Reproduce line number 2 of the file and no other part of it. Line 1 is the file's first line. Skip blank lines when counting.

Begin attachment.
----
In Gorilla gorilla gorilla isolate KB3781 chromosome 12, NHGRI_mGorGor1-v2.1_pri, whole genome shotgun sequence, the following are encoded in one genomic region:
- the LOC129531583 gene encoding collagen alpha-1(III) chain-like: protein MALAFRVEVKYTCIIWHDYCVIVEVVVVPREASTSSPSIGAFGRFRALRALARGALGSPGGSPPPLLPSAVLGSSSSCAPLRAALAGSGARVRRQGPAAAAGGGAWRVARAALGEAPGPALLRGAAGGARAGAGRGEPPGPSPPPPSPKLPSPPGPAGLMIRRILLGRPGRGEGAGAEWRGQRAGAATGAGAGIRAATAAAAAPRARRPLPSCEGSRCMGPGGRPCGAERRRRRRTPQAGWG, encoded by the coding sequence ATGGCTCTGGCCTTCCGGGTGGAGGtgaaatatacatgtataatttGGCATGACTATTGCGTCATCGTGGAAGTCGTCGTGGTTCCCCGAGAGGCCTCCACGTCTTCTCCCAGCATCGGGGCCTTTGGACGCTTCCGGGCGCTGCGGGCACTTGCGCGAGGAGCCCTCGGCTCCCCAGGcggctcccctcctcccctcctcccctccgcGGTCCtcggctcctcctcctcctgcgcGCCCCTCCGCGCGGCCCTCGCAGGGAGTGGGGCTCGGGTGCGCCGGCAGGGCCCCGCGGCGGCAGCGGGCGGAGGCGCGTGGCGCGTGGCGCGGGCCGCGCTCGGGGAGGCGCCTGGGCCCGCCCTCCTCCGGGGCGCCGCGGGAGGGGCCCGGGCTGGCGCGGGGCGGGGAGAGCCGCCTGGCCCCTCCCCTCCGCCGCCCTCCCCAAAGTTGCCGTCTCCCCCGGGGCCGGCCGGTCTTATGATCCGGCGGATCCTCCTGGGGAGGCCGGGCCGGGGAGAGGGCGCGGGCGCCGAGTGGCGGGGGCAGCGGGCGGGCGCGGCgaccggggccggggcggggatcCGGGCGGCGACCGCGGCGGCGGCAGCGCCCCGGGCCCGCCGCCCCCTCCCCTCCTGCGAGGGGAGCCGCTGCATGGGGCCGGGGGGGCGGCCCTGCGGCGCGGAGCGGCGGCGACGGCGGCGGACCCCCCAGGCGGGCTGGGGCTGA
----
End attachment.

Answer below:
- the LOC129531583 gene encoding collagen alpha-1(III) chain-like: protein MALAFRVEVKYTCIIWHDYCVIVEVVVVPREASTSSPSIGAFGRFRALRALARGALGSPGGSPPPLLPSAVLGSSSSCAPLRAALAGSGARVRRQGPAAAAGGGAWRVARAALGEAPGPALLRGAAGGARAGAGRGEPPGPSPPPPSPKLPSPPGPAGLMIRRILLGRPGRGEGAGAEWRGQRAGAATGAGAGIRAATAAAAAPRARRPLPSCEGSRCMGPGGRPCGAERRRRRRTPQAGWG, encoded by the coding sequence ATGGCTCTGGCCTTCCGGGTGGAGGtgaaatatacatgtataatttGGCATGACTATTGCGTCATCGTGGAAGTCGTCGTGGTTCCCCGAGAGGCCTCCACGTCTTCTCCCAGCATCGGGGCCTTTGGACGCTTCCGGGCGCTGCGGGCACTTGCGCGAGGAGCCCTCGGCTCCCCAGGcggctcccctcctcccctcctcccctccgcGGTCCtcggctcctcctcctcctgcgcGCCCCTCCGCGCGGCCCTCGCAGGGAGTGGGGCTCGGGTGCGCCGGCAGGGCCCCGCGGCGGCAGCGGGCGGAGGCGCGTGGCGCGTGGCGCGGGCCGCGCTCGGGGAGGCGCCTGGGCCCGCCCTCCTCCGGGGCGCCGCGGGAGGGGCCCGGGCTGGCGCGGGGCGGGGAGAGCCGCCTGGCCCCTCCCCTCCGCCGCCCTCCCCAAAGTTGCCGTCTCCCCCGGGGCCGGCCGGTCTTATGATCCGGCGGATCCTCCTGGGGAGGCCGGGCCGGGGAGAGGGCGCGGGCGCCGAGTGGCGGGGGCAGCGGGCGGGCGCGGCgaccggggccggggcggggatcCGGGCGGCGACCGCGGCGGCGGCAGCGCCCCGGGCCCGCCGCCCCCTCCCCTCCTGCGAGGGGAGCCGCTGCATGGGGCCGGGGGGGCGGCCCTGCGGCGCGGAGCGGCGGCGACGGCGGCGGACCCCCCAGGCGGGCTGGGGCTGA